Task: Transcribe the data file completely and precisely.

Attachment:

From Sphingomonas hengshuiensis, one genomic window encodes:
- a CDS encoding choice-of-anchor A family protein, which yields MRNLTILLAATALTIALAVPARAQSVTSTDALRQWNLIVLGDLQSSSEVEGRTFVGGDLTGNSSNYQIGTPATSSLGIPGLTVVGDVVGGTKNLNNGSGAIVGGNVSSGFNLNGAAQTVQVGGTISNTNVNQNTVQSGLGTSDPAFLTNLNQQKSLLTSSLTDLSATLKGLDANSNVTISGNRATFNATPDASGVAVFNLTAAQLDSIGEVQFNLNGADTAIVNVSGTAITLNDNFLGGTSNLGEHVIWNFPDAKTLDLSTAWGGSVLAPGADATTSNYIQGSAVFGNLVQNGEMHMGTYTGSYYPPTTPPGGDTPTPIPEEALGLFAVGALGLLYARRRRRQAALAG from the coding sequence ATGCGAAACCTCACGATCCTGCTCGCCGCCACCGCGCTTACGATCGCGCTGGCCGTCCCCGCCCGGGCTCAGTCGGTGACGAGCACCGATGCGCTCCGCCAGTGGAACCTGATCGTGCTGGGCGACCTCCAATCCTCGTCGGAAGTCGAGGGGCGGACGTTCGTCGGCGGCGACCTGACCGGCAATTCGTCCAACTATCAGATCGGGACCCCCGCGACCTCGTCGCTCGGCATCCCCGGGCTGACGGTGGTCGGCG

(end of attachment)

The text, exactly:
From Sphingomonas hengshuiensis, one genomic window encodes:
- a CDS encoding choice-of-anchor A family protein, which yields MRNLTILLAATALTIALAVPARAQSVTSTDALRQWNLIVLGDLQSSSEVEGRTFVGGDLTGNSSNYQIGTPATSSLGIPGLTVVGDVVGGTKNLNNGSGAIVGGNVSSGFNLNGAAQTVQVGGTISNTNVNQNTVQSGLGTSDPAFLTNLNQQKSLLTSSLTDLSATLKGLDANSNVTISGNRATFNATPDASGVAVFNLTAAQLDSIGEVQFNLNGADTAIVNVSGTAITLNDNFLGGTSNLGEHVIWNFPDAKTLDLSTAWGGSVLAPGADATTSNYIQGSAVFGNLVQNGEMHMGTYTGSYYPPTTPPGGDTPTPIPEEALGLFAVGALGLLYARRRRRQAALAG from the coding sequence ATGCGAAACCTCACGATCCTGCTCGCCGCCACCGCGCTTACGATCGCGCTGGCCGTCCCCGCCCGGGCTCAGTCGGTGACGAGCACCGATGCGCTCCGCCAGTGGAACCTGATCGTGCTGGGCGACCTCCAATCCTCGTCGGAAGTCGAGGGGCGGACGTTCGTCGGCGGCGACCTGACCGGCAATTCGTCCAACTATCAGATCGGGACCCCCGCGACCTCGTCGCTCGGCATCCCCGGGCTGACGGTGGTCGGCG